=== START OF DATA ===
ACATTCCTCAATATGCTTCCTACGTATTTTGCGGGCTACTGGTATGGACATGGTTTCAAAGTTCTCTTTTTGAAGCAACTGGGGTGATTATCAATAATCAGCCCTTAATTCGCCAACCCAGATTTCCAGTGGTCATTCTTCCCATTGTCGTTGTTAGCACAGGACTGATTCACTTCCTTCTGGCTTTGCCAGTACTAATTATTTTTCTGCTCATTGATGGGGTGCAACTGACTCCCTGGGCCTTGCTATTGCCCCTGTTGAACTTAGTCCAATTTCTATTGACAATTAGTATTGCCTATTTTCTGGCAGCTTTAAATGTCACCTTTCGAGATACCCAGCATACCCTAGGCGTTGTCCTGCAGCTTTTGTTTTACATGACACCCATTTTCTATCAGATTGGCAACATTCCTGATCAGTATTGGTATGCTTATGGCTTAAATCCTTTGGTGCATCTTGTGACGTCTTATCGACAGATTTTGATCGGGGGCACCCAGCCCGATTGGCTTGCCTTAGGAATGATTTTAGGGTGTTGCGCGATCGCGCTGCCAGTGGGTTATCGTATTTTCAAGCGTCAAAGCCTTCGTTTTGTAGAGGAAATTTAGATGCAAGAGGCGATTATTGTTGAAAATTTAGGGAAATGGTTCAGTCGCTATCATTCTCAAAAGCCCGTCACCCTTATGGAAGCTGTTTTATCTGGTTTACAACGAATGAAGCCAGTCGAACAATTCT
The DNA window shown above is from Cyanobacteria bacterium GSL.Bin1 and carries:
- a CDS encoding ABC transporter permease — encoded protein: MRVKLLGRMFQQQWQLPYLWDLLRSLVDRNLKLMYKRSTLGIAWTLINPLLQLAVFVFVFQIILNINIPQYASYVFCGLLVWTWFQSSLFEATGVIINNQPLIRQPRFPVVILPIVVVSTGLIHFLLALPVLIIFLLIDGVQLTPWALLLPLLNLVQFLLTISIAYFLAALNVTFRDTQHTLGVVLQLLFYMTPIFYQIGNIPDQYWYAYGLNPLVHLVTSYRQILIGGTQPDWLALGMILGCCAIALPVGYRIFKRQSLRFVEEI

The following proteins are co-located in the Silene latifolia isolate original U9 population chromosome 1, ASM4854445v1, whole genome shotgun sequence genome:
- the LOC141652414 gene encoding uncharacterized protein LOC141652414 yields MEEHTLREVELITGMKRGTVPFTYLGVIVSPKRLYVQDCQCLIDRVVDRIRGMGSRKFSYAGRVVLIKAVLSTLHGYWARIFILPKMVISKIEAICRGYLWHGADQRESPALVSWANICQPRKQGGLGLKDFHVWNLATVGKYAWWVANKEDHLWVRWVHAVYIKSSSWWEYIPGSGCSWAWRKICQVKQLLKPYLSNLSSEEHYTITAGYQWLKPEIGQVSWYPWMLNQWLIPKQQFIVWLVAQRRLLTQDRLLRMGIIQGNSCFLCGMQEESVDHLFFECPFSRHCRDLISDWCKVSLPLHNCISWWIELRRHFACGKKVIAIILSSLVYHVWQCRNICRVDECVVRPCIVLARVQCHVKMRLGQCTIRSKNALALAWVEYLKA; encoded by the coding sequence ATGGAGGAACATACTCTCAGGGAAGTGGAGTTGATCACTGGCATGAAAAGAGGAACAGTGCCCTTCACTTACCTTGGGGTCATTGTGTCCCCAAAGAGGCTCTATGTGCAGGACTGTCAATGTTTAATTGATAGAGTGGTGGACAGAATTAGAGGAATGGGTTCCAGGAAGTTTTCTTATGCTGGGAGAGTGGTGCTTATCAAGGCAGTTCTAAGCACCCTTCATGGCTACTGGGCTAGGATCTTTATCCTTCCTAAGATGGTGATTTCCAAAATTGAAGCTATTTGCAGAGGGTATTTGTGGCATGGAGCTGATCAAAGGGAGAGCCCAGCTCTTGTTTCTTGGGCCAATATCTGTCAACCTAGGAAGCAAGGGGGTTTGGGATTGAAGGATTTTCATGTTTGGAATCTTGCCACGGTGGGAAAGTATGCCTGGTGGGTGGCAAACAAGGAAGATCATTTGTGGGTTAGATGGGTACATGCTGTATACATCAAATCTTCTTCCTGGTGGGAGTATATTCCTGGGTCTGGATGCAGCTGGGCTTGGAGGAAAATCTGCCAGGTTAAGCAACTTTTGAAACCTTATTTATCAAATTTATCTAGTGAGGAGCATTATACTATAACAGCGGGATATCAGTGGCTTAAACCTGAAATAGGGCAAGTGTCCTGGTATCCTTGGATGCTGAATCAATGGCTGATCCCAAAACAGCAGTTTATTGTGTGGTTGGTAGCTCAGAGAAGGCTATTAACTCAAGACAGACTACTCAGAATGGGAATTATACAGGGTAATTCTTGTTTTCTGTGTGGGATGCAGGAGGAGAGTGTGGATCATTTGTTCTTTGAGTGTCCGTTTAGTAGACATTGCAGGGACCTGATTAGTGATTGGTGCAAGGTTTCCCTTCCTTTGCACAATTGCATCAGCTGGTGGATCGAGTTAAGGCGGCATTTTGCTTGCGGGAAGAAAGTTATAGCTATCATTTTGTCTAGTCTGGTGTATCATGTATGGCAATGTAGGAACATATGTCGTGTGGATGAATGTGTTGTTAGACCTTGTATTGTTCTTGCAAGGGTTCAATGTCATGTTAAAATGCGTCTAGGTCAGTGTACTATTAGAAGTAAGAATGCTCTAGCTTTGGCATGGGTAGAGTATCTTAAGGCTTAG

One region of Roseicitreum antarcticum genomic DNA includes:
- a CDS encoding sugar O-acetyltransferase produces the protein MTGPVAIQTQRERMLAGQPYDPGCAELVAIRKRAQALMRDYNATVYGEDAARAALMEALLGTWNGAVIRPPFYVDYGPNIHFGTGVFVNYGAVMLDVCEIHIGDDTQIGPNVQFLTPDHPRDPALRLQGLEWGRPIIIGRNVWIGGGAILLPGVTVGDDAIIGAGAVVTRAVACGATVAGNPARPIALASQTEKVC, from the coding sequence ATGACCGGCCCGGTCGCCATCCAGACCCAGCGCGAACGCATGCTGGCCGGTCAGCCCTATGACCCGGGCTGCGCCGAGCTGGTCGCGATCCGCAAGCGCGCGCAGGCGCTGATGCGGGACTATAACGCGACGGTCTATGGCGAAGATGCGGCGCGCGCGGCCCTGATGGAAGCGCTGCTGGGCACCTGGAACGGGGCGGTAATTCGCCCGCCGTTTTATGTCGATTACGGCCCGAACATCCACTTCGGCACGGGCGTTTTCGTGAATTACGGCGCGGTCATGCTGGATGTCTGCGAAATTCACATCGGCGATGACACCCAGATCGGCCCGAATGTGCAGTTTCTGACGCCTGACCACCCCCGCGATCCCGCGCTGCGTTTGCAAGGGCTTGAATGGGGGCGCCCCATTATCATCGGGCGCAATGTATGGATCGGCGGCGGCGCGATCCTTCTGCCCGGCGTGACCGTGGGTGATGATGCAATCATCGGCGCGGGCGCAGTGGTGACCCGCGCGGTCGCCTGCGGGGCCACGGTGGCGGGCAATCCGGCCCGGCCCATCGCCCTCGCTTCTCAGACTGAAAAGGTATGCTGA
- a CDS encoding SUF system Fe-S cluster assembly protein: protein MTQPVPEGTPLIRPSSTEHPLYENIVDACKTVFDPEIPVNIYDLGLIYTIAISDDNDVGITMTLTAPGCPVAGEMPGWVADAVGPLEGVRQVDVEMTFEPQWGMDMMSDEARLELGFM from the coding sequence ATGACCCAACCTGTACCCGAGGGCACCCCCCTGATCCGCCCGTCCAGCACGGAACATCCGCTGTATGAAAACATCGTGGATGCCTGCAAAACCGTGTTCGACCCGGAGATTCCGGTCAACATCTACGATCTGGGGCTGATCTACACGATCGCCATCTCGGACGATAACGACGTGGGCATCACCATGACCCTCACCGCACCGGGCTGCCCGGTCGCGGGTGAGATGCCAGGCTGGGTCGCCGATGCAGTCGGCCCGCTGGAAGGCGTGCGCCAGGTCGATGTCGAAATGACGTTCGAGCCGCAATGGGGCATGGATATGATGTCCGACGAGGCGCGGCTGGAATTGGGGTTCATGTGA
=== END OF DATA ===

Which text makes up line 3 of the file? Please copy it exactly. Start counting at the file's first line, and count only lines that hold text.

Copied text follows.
- a CDS encoding ABC transporter permease — encoded protein: MRVKLLGRMFQQQWQLPYLWDLLRSLVDRNLKLMYKRSTLGIAWTLINPLLQLAVFVFVFQIILNINIPQYASYVFCGLLVWTWFQSSLFEATGVIINNQPLIRQPRFPVVILPIVVVSTGLIHFLLALPVLIIFLLIDGVQLTPWALLLPLLNLVQFLLTISIAYFLAALNVTFRDTQHTLGVVLQLLFYMTPIFYQIGNIPDQYWYAYGLNPLVHLVTSYRQILIGGTQPDWLALGMILGCCAIALPVGYRIFKRQSLRFVEEI